“You Make the Call” — 86 Year old Female: Dizzy


It is a beautiful September morning when the tones go off for a 86 year old female, “altered mental status”.

“Guess breakfast will have to wait”, as you and your partner head towards the residence.

As you enter the one level home, you are directed to a back bedroom where you find your patient lying in bed.

She is alert and oriented, but her color seems pale. She seems uncomfortable. Her radial pulse is strong, and she is breathing normally.

You ask what happened…

” I was sitting at the kitchen table having some tea when I got really dizzy. My friend helped me to bed, but it hasn’t gotten much better over the last hour so my friend called 911.”

She denies any chest pain or shortness of breath, but she says has been nauseous and has vomited twice.

  • HR: 66 and regular
  • BP: 164/78
  • RR: 16, Lungs are clear
  • SpO2: 96% on RA
  • Skin: Cool and moist
  • BGL: 108 mg/dl

Her history is significant for hypertension and lymphoma.

  • A: No known drug allergies
  • M: She takes a beta blocker for hypertension, and meds for chronic lymphoma
  • P: As stated above
  • L; Eggs and toast for breakfast
  • E: Having tea

You acquire a 12 lead ECG:


You are 15 minutes from the local ER, and 1 hour from the PCI center by ground. Medevac to PCI is available.

  • Is there anything else you would like to ask the patient?
  • What is your interpretation of the ECG? Are you concerned about a STEMI?
  • Where are you going to take your patient?






  • iliyas says:

    1’av block
    Lvh with strain
    Conductint tissue disorder

  • Holter Green says:

    what are signs of LVH that present here ?

  • Chris Gage says:

    The criteria in V1-V3 of STE/(R-S) is <25%, and this should be considered normal elevation for LVH. Treat her symptoms, which seem to be very little and drive her to the local ER.

  • Chris Gage says:

    Holter Green: The signs of LVH here are r-wave in aVL >11 mm and r-wave in lead I >12 mm.

  • anthony says:

    LVH for new onset CHF would still start an iv and alert hospital to possible stemi but would make sure to tell them the EKG shows signs of LVH.

  • Jessica says:

    I want to get to the bottom of what the friend means by “altered mental status” and attempt to get an understanding of what the patient’s baseline is, determine whether or not patient is reliable. History of HTN supports possible LVH, and the ecg criteria may be there, but I’m also concerned about new LBB. I would ask, in terms she can understand, if she’s ever been told she has a heart block. I’m also interested in when she was diagnosed with lymphoma, how long she’s been on treatment for it/what the treatment is, and how she generally tolerates it. I may need expert advice on this one, especially if I can’t obtain reliable history of present illness. I’d bring the patient to the closest hospital, where people smarter than me can decipher what exactly is going on and request air transport to PCI center if needed.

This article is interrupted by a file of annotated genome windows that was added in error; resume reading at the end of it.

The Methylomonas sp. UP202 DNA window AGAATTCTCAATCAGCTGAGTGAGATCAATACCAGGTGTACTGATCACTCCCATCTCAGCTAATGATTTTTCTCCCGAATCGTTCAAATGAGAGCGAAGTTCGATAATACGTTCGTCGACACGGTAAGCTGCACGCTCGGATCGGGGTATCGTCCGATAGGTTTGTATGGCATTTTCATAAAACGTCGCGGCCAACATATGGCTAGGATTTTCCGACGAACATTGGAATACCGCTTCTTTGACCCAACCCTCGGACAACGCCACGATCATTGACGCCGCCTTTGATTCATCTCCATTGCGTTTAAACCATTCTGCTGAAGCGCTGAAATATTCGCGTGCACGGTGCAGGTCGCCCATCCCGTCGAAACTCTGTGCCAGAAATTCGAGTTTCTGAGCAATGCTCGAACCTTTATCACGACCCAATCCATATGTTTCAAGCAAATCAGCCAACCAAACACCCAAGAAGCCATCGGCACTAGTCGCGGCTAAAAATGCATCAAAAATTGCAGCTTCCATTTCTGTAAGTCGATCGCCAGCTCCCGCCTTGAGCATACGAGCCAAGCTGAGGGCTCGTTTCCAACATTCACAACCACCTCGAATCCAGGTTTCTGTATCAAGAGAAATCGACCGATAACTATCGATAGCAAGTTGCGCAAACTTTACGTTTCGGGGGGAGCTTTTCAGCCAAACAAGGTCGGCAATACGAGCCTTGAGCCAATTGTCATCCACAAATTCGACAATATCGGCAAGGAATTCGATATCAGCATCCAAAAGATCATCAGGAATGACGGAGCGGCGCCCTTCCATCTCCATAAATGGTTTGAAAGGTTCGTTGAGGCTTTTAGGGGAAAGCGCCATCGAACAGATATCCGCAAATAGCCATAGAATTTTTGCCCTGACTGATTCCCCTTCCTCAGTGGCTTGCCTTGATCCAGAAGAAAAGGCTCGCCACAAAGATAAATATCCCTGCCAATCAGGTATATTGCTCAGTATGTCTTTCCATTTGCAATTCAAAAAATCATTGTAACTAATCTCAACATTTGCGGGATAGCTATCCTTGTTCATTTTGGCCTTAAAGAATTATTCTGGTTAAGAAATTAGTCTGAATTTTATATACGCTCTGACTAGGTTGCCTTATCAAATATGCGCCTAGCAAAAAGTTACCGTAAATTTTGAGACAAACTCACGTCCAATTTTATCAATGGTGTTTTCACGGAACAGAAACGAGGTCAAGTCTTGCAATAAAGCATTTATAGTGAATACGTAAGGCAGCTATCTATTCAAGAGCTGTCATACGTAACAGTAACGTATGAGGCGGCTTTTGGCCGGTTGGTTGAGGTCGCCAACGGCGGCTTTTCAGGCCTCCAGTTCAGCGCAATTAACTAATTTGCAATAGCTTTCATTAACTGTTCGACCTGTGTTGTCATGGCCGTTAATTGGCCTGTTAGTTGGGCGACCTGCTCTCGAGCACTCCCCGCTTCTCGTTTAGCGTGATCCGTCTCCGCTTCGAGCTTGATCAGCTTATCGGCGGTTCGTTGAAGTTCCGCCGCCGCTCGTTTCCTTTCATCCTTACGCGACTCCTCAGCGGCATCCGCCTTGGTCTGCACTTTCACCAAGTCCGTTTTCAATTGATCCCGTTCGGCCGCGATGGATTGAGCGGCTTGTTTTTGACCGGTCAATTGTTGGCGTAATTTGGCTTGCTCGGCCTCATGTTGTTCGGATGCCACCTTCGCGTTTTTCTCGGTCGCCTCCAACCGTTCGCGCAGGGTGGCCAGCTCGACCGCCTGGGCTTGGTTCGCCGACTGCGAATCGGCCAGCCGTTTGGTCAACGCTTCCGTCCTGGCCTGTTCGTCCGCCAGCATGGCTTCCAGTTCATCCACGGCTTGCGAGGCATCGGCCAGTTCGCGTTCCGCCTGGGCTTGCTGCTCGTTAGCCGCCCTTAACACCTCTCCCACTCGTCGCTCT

• Stian says:

    Bare with me, I am still trying to catch on with ECGs. Isn’t that anterior Q’s with the STE?

    Suggestion for ruling out STEMI – V7, V8, V9 looking for reciprocal depression?

    Heart sounds would help support any cause of LVH…

  • Stuart says:

    There is no LBBB as QRS <120ms.
    Diagnosing LAHB in a patient with LVH is difficult. ST elevation is appropriate for LVH.
    1st degree HB rarely causes symptoms, but when combined with a betablocker could be problematic.
    I'd want her to have 24 hours telemetry monitoring to rule out cardiac causes of dizziness.

  • allan says:

    Sinus Rhythm, Mutiple LVH criteria, 1st degree block. Would ask patient if she has a history of dizzy spells; if so, if this episode is similar to previous episodes she has had in the past. The fact that this episode occurred at rest is concerning, as is her age and sex (elderly females can present with atypical symptoms). As far as her symptoms and clinical context, an ill appearing elderly female with an acute onset of symptoms is concerning. I also would be careful chalking this EKG up to simple LVH; simply because criteria for LVH are present does not mean an infarction can be ruled out. The absence of an R wave in V4 is concerning, as is the lack of ST segment elevation in V6. In my mind, this ECG is highly concerning in the context of her symptoms and presentation. If you use Dr. Smith’s (From Dr. Smith’s ECG blog) app “Subtle STEMI”, her score indicates STEMI. I would give her aspirin, if possible transmit a 12 lead, and speak to a command physician regarding my findings. If transmission and a consult are unavailable, I would absolutely transport her urgently to a PCI center, treat her nausea, and provide supportive care.

  • Andreas says:

    STE in V1-V4 plus the descending ST with upright T waves in I and aVL could be an MI.

    Any update on this? Conclusion was never posted

  • cs1245 says:

    Would consider LV aneurysm (from old MI) due to deep, well formed Q waves in V1-V3 and no reciprocal changes seen. If pt was having a new STEMI with those deep Q waves in V1-V3 and visible STE of 2 mm, there should be reciprocal changes seen and I don’t see any reciprocal changes.

Leave a Reply

Your email address will not be published. Required fields are marked *